Long-Term Care

Would balancing dinner plates be easier than juggling-01

Caring for Both Parents

Would Balancing Dinner Plates be Easier Than Juggling Mom or Dad?

Experienced servers manoeuvre deftly through a sea of restaurant tables each evening, often carrying several loaded plates at a time. Doing this requires skill, dexterity and balance but, thanks to good training and a careful demeanor, servers seldom drop anything or leave a nasty mess to clean up. Caregivers can face a similar need to carefully balance whatever they’re carrying. Sure, they are not transporting diners’ steak dinners, but adult sons and daughters are often in a position to easily “trip up” as they simultaneously handle a variety of delicate tasks.

Job, spouse, kids
In addition to caring for their own aging parents, caregivers can have any number of other people and responsibilities requiring their time and attention including their own children, careers, societal obligations (perhaps as a board member for a non-profit association), friendships, businesses, and personal interests and hobbies. Trying to do too much often proves ineffective. Like our restaurant servers, a caregiver who is carrying too much might lose focus and inadvertently drop one (or more) things. But, when done in the right way, caregiving can be a pleasure both to you, and to the person you’re caring for. Being calm and relaxed and taking the time each day to really connect can boost your mood, reduce stress and trigger biological changes that improve your physical health.Here are a few ideas for finding that all-important balance that you need to successfully care for another person.

Be realistic
There are only 24 hours in a day and you need around eight of them for sleep. Depending on your circumstances, you might have a job, children and a spouse who deserve to and will take up a healthy chunk of your time. Take a look at each week and try and make a sensible plan that gets you to closer to your objectives in each area. It’s best to try to leave a little flex in your plans for that inevitable caregiving or childcare crisis so that you feel like you’re in control.

Ask for and accept help
You might feel obligated to “do it all” because you know your spouse or your parent best. But please don’t feel embarrassed when you need help. This is not a sign of weakness. Rather, it’s a sign of strength and good organization. Find ways to engage siblings, friends, neighbours and community supports to lighten your load.

Find and use resources wisely
Professional help does come at a cost, but the price can be worth it. Once you get in the groove and find a schedule that meets everyone’s needs, hiring a professional caregiver or cleaner for support can be a huge stress reliever. When you start your “hiring” journey, make sure you check references. Ask if staff are bonded. Consider your loved one’s personality and needs to ensure the best fit and, if funds are an issue, consider engaging a professional for just one or two days a week.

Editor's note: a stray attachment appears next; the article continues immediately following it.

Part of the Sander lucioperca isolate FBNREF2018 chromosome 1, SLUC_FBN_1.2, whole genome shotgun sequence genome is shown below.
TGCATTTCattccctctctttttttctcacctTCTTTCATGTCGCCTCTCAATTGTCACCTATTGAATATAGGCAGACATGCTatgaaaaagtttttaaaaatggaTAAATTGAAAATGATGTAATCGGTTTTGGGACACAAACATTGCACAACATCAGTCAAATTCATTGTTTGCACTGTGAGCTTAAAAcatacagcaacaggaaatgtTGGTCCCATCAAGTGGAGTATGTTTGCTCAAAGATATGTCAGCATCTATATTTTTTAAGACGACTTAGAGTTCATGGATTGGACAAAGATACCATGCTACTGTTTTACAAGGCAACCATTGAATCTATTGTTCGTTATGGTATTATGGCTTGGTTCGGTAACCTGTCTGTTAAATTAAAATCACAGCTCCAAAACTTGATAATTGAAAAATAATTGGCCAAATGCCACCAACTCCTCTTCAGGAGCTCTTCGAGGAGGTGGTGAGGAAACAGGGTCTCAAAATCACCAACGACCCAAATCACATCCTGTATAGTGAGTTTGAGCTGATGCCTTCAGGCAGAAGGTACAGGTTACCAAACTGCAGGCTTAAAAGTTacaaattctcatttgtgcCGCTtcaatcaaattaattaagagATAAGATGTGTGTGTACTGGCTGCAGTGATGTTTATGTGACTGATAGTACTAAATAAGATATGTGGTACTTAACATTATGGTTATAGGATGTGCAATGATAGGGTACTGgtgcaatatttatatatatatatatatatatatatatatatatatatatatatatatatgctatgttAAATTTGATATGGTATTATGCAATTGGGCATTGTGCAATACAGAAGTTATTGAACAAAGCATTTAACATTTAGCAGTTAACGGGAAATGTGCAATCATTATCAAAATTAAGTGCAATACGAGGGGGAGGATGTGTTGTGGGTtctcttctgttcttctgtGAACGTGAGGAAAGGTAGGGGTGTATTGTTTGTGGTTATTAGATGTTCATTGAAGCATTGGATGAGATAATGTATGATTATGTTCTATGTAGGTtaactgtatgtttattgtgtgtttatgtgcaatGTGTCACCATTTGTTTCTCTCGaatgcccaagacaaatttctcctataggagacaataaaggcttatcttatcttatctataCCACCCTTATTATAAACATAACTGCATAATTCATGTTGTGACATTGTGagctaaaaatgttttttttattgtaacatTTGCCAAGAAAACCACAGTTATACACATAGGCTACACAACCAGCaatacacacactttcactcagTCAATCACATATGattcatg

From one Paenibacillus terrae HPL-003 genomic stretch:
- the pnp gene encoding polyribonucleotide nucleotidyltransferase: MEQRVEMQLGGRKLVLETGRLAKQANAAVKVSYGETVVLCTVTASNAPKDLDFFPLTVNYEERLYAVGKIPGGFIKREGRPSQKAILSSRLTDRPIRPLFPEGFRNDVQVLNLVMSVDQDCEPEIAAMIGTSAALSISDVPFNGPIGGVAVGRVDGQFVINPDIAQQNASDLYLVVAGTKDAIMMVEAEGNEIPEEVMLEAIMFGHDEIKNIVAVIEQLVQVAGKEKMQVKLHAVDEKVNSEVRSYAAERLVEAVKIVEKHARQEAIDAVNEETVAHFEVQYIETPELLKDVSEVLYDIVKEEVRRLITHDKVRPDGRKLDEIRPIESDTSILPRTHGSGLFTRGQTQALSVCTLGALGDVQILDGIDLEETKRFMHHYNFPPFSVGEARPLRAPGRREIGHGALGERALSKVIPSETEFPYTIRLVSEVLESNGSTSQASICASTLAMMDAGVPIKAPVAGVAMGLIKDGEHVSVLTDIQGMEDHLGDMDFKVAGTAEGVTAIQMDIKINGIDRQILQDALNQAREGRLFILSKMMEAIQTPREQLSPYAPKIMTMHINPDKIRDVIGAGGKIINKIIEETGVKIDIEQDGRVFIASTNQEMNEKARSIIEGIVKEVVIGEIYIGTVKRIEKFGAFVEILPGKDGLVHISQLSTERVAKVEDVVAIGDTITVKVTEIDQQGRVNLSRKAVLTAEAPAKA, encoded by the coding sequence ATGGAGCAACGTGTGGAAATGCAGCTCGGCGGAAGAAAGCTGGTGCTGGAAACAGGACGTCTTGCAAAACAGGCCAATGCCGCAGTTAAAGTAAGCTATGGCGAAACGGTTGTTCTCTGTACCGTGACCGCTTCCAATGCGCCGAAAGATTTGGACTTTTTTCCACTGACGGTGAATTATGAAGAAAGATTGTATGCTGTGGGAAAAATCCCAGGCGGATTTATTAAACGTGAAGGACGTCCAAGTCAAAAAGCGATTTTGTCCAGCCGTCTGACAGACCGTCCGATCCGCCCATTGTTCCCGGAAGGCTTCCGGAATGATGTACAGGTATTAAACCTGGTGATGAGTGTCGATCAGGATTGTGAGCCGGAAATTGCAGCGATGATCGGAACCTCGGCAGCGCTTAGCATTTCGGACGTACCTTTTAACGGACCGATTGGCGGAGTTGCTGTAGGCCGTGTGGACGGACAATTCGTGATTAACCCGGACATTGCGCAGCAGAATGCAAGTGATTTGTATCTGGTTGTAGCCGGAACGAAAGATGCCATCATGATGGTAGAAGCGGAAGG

Form a caregiving cooperative
You won’t have to look too far to find other caregivers even living on your own block or working for the same company. Like you might have done with childcare, share resources. Shopping for two seniors often takes the same time as shopping for one. Share trips to the pharmacy for staples or collections. Consider trying to make your loved ones’ appointments for the same or consecutive timeslots. Keeping an eye on a neighbour’s mom while your neighbour gets her hair done or works an extra shift is often doable. And, it’ll get you an IOU for the next time you need a break.

Accept your feelings
Caregiving can trigger a host of difficult emotions. Perhaps you feel angry or guilty. Are you worried about what comes next? Do you resent the time they need, or simply feel sad about your loved ones? Whatever your feelings, it is important to accept them and find the space to talk about them in an appropriate environment.

Talk about it
Being part of a chat or support group gives you the chance to share and learn from others in the same boat. Rather than meeting in person, you might prefer the anonymity and time commitment of an online support group. (Search: Online support groups for caregivers.) Find a mentor. Seek out another current or previous caregiver to meet with, talk to on the telephone or send a quick email/text message to when you need a kind word or morale boost.

Focus on the person
Even if the person you’re caring for can no longer communicate verbally, it’s important to take a short time to focus fully on him or her. Avoid all distractions (e.g., the television, cell phone and computer), make eye contact if possible, hold the person’s hand or stroke his or her cheek, and talk in a calm, reassuring tone of voice. When you connect in this way, you’ll feel better too.

Check in with yourself
Do things with others and nurture close relationships that have someone to laugh with and will keep you going when times get tough, and so that you don’t become isolated. Eat well to help you get through those busy days, and try to get moving even when you’re tired. Exercising for just 30 minutes three times a week will help to relieve stress and boost your feel-good hormones.

Keep up your own healthcare
Go to the doctor and dentist on schedule, and keep up with your own prescriptions and treatments. Resist the temptation to turn to alcohol or drugs to escape it’s best to deal with problems head on with a clear mind. If feelings of depression or anxiety persist, seek professional help.

Take time out
Last but not least, take time out each day to relax, feed your spirit and connect with your own needs. After all, as the saying goes, “You can’t pour from an empty cup.”

Rick Lauber is the author of the Caregiver’s Guide for Canadians. You can find more information at ricklauber.com/home/canadians.

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